Security

Amazon Sidewalk to Activate Today so Here’s How to Opt-Out

By Bill Toulas / June 8, 2021

All Amazon IoTs are going to be automatically enrolled into "Amazon Sidewalk," the company's experimental mesh network today, essentially opening up people’s Wi-Fi networks to be shared among the participants. According to Amazon, the purpose is to help track Tiles and enable Amazon smart devices to operate even when they are out of their home network range. The company has published a comprehensive whitepaper to explain how this will work, what security precautions are in place, and how people’s privacy is secured.

If Amazon’s assurances aren’t convincing you, or if you simply don’t want to take part in the Sidewalk project, you have to specifically set your device to be excluded from the experiment. To do this on the Echo, go to the Alexa app, select Settings > Account Settings > Amazon Sidewalk > Disabled. On the Ring app, go to Control Center > Amazon Sidewalk > Disabled > Confirm. Just out of precaution, you should return to these settings regularly to see that nothing has been changed automatically without asking you, which is always a possibility.

The devices that will be automatically enrolled on “Sidewalk” today include the following:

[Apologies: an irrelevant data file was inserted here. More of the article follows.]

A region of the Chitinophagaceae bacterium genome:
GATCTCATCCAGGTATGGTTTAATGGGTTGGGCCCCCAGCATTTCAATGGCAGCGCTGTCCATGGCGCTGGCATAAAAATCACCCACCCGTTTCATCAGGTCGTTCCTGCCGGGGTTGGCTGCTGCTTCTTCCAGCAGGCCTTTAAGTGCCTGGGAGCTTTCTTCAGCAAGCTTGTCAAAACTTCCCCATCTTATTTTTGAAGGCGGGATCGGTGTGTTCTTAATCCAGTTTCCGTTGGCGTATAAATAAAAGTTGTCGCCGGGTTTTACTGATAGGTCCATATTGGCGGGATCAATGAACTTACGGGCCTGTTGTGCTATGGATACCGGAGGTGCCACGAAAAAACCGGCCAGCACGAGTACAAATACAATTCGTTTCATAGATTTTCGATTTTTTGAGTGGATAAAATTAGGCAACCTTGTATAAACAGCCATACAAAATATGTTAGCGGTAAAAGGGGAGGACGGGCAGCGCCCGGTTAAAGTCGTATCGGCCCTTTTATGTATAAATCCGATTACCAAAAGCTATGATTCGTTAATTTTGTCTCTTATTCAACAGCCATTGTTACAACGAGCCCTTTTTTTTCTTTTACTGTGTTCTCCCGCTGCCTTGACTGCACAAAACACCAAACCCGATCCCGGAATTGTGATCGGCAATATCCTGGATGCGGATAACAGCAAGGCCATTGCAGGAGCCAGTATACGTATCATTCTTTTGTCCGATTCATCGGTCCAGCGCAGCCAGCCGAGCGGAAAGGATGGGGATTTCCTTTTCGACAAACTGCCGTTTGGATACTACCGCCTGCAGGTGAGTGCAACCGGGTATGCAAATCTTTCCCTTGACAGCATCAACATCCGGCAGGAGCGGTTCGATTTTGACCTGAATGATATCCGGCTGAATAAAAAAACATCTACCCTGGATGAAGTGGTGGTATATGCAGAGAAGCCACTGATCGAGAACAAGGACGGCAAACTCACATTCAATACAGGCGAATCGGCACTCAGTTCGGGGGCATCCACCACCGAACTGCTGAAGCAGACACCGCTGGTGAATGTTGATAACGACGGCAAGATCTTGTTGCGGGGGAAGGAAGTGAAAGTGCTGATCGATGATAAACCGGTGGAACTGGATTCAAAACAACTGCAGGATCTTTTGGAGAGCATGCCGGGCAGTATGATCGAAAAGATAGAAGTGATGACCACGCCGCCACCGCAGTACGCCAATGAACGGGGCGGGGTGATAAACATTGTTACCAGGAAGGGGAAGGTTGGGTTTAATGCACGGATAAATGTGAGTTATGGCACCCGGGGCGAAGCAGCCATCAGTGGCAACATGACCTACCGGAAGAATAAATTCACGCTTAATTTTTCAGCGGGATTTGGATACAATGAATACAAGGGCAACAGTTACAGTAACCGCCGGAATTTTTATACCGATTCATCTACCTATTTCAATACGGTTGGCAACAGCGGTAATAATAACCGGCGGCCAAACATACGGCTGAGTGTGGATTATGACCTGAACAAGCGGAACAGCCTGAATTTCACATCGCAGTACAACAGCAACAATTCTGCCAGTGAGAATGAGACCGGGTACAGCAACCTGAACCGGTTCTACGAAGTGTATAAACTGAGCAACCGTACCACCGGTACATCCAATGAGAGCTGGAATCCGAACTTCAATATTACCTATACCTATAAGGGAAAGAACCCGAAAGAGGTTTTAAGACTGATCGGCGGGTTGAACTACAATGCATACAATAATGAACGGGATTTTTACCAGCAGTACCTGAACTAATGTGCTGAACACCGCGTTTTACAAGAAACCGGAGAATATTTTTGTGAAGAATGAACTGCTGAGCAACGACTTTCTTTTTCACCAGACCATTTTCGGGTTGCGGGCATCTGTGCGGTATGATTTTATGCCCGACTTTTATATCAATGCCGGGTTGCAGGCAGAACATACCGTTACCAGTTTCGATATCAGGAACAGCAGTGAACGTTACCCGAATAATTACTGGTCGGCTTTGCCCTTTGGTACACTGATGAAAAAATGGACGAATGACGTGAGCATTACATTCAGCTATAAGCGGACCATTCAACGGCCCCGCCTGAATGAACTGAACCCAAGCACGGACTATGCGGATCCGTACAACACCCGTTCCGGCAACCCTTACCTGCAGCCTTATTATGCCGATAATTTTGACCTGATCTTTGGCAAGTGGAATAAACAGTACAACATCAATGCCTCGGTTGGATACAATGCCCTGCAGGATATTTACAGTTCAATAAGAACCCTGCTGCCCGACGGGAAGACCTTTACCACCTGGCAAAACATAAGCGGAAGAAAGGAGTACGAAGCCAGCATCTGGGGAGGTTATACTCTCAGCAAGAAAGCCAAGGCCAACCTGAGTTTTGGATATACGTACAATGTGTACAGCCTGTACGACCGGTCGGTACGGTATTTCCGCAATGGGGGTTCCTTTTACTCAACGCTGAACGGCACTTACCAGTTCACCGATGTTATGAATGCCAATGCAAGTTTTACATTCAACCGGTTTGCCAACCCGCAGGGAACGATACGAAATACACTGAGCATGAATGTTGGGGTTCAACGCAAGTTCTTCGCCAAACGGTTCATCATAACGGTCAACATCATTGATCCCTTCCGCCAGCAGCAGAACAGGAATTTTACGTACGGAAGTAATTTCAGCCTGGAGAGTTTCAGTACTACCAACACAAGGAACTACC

The main issue here is turning this experiment to "on" by default, which is a practice that guarantees the automatic enrollment of a large number of people who don’t fiddle with the settings of their device. Opting out is a lot less likely than opting in, and Amazon knows that. Officially, the firm explains that they decided to go with the more aggressive choice in order to make it easy for customers to take advantage of the benefits that come with Sidewalk.

The truth is somewhere in the middle, as always. If you already own IoTs from Amazon, chances are that you’re not worried about any additional privacy risks that arise from Sidewalk. What users really need to be careful with is what apps they’re using, as various third-party developers will soon use Sidewalk for their own purposes, and it’s unclear how strict Amazon will be in the enforcement of a privacy policy context.



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